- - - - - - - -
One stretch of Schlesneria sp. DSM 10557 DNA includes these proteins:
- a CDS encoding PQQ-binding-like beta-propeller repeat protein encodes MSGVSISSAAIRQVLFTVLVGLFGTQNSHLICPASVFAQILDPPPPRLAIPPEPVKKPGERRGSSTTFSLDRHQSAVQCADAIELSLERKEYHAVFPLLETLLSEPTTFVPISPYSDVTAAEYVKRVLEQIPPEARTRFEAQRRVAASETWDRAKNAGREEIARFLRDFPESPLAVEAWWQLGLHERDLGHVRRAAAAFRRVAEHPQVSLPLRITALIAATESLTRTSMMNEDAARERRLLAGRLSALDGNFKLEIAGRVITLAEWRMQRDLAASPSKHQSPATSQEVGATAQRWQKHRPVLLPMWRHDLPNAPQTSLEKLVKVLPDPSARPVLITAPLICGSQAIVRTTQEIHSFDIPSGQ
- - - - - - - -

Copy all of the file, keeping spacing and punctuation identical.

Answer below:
One stretch of Schlesneria sp. DSM 10557 DNA includes these proteins:
- a CDS encoding PQQ-binding-like beta-propeller repeat protein encodes MSGVSISSAAIRQVLFTVLVGLFGTQNSHLICPASVFAQILDPPPPRLAIPPEPVKKPGERRGSSTTFSLDRHQSAVQCADAIELSLERKEYHAVFPLLETLLSEPTTFVPISPYSDVTAAEYVKRVLEQIPPEARTRFEAQRRVAASETWDRAKNAGREEIARFLRDFPESPLAVEAWWQLGLHERDLGHVRRAAAAFRRVAEHPQVSLPLRITALIAATESLTRTSMMNEDAARERRLLAGRLSALDGNFKLEIAGRVITLAEWRMQRDLAASPSKHQSPATSQEVGATAQRWQKHRPVLLPMWRHDLPNAPQTSLEKLVKVLPDPSARPVLITAPLICGSQAIVRTTQEIHSFDIPSGQ